Category Archives: Longevity

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You Are As Old As You Feel …

This study was unique that it looked at the benefits to health from
a positive attitude
; while earlier work has examined the health risks and declines linked to a negative outlook on life. We see, for the first time, that there might just be tangible health benefits to having a more positive outlook on aging.

To conduct the research, the team performed periodic surveys that included 589 subjects, 70 years old or older, on their views on getting older over a period of 11 years. The survey involved the subjects supplying the first five words or phrases that came to mind when they thought of older people. The responses were rated on a five-point scale as most positive or most negative. None of the subjects were suffering from any form of disability when the study began, but later, all of them reported at least a month when they needed help with everyday tasks like dressing, bathing or walking. Some disability was considered severe, other cases were mild.

People with positive visions of aging experienced health gains and better recovery as well as a reduction in health losses according to researcher Tara L. Steward, Ph.D. who is an assistant professor of psychology at Idaho State University. The findings were strongest for seniors who had the most severe forms of disability.

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You Are As Old As You Feel … Continued…

Naturally there are many things that impact how a patient recovers from a disability, and the study doesn’t prove that a positive attitude made the difference. Still our attitudes about aging do say a lot about how much we think our health is under our own control. If you see seniors as “spry” you may be more likely to do things in your own life that support this – eating well and exercising, keeping doctor appointments, taking medications and doing all you can to maintain your health. A more upbeat idea of what aging means may also impact how you handle stress, and may well put less stress on the heart.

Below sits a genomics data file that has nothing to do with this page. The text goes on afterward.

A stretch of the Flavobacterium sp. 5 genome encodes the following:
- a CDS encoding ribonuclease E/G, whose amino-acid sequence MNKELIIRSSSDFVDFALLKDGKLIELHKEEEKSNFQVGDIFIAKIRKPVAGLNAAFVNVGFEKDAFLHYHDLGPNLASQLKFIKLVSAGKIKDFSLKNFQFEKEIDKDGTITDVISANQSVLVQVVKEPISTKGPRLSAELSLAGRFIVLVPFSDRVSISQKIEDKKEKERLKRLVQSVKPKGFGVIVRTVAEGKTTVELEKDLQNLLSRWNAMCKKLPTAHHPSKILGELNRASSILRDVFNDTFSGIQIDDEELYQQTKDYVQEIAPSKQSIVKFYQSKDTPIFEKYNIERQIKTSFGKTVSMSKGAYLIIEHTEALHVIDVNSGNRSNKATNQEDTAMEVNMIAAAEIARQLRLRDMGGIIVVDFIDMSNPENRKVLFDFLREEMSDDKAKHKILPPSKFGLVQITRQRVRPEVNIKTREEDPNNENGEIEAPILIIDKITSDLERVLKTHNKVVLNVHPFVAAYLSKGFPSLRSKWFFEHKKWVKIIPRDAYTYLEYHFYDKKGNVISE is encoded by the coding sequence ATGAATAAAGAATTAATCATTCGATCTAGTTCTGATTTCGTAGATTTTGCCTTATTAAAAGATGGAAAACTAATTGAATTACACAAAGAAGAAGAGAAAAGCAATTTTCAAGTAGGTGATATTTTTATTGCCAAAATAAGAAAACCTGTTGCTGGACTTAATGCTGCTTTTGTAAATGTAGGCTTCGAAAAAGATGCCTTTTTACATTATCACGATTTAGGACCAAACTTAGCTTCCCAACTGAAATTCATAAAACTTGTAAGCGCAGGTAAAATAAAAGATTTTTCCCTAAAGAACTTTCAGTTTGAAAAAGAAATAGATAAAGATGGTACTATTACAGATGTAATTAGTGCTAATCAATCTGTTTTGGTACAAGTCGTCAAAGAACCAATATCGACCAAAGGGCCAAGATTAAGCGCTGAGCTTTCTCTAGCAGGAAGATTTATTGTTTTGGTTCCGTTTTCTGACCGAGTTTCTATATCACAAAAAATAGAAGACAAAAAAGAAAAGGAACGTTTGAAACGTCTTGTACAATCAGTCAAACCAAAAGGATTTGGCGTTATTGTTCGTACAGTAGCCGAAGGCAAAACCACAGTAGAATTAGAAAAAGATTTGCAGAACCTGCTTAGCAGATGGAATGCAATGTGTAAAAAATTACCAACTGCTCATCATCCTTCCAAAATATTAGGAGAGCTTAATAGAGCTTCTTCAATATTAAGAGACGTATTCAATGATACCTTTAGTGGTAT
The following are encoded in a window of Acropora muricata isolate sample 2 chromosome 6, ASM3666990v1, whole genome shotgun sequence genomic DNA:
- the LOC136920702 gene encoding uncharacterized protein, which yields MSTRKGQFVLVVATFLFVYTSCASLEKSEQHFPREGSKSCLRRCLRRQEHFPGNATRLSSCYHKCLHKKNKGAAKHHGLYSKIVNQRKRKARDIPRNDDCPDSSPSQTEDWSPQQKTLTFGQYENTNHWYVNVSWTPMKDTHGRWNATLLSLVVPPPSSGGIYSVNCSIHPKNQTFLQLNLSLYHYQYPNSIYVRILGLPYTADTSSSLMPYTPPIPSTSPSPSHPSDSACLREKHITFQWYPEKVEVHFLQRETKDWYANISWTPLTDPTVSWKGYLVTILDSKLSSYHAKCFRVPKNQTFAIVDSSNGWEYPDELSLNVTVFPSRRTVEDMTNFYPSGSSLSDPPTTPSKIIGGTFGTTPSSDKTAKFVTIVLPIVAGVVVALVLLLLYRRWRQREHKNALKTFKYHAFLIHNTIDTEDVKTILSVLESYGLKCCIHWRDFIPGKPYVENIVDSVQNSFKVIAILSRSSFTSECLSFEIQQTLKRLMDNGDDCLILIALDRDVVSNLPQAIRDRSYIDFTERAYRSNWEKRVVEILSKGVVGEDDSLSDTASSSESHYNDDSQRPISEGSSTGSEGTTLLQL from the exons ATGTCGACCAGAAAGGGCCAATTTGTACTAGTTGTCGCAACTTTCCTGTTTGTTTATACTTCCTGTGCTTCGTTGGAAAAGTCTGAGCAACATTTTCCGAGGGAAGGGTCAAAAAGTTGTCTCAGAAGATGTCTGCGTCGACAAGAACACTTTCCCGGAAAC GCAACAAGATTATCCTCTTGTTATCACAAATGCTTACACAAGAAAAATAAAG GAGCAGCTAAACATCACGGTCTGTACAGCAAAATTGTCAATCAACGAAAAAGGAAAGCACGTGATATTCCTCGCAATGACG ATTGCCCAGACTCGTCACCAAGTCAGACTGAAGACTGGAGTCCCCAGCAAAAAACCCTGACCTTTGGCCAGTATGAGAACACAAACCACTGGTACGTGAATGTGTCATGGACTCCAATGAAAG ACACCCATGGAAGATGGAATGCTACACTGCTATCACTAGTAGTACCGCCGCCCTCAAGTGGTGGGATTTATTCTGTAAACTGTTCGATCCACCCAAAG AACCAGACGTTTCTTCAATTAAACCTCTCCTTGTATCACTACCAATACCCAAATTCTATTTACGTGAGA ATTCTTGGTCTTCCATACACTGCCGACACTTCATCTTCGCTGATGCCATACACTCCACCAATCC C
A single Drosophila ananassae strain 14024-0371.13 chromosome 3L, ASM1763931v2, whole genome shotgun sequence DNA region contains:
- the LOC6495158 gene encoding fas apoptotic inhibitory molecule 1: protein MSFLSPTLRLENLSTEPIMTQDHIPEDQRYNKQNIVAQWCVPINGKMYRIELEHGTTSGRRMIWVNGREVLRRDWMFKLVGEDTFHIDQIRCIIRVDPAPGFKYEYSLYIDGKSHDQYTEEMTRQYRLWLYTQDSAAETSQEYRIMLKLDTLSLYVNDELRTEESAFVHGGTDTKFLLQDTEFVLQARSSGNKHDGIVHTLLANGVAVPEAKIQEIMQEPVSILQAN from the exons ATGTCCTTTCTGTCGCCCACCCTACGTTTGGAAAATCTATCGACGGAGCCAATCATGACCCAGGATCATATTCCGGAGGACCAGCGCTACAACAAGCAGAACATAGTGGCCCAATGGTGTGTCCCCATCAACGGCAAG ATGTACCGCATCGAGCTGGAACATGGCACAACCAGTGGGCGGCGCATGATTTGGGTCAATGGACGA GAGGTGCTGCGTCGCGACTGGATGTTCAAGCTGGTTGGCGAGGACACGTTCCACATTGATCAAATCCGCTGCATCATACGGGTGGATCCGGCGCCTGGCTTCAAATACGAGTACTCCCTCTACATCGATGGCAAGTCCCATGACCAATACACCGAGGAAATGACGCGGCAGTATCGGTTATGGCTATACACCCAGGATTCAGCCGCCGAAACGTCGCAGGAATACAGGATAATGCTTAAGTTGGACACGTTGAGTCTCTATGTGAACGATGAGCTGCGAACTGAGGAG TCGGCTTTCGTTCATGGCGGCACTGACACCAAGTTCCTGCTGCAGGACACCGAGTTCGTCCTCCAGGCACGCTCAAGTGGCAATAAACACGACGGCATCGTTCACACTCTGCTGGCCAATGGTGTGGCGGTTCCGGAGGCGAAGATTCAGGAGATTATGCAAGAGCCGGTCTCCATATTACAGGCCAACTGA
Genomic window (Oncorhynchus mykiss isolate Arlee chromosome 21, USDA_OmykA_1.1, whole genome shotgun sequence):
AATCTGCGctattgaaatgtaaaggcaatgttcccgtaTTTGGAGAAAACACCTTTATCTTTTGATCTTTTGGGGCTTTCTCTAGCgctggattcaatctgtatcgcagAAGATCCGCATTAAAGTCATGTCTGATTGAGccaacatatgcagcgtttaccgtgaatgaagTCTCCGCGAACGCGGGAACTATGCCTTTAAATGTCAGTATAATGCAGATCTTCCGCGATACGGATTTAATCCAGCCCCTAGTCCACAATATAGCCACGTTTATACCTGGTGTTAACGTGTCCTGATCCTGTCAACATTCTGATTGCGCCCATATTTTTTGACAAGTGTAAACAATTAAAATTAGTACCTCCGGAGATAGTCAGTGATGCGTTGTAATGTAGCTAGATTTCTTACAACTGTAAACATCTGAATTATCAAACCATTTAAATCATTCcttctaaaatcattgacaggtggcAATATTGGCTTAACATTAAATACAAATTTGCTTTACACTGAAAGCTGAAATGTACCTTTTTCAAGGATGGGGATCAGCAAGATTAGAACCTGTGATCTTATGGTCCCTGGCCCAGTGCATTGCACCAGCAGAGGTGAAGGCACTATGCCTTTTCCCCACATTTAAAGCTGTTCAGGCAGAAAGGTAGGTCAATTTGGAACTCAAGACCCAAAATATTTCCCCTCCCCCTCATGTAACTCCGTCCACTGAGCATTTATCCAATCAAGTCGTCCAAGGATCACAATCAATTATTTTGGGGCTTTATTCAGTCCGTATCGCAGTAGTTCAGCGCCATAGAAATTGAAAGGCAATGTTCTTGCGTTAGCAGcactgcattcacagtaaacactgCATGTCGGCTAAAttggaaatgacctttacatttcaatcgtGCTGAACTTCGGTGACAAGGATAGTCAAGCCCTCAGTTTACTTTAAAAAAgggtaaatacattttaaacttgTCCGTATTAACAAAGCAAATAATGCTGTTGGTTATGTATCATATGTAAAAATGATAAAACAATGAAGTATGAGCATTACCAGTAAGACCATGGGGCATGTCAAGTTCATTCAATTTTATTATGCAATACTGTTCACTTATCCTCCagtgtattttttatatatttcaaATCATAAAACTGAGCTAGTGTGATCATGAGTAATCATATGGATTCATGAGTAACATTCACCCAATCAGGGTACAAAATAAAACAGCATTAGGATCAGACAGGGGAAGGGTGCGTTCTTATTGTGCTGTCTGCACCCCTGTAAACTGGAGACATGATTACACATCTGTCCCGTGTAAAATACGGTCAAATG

And while there are losses associated with getting older, these years are also time to do things to improve your health or disability status, make choices that help you maintain hold of your independence. To live to please yourself. As the population ages, and baby boomers begin reaching their senior years (U.S. boomers account for 76 million people) attitudes about aging can, and likely will, be updated. New products and services are likely to be created as this generation is known to expect comfort, convenience and of course fun.

Going forward, more work will be done to see if people can reverse their attitudes about aging… focus on some of the positives of aging and reap the same benefits.

To your good health,

Older_adult_exercise_with_tin_can.

7 Factors That Influence Your Lifespan

We all want to live longer, better lives… here are some smart tips to help you reach that goal. It’s true that some things that affect lifespan are under the influence of genetics and how our mother behaved during pregnancy, still there are other factors that we can control that also have an impact on our chances of enjoying a long, healthy life. Let’s look at both.

Understand that much of the research into aging has been focused on the part played by telomeres, the protective tips at the end of chromosomes. They safeguard the end of the chromosome, preventing the loss of genetic information as cells divide. Every time this happens, the telomeres get shorter and eventually are so short they stop cells from dividing. This is how we age. Research has found that longer telomeres are linked to living longer, and can be inherited by the next generation.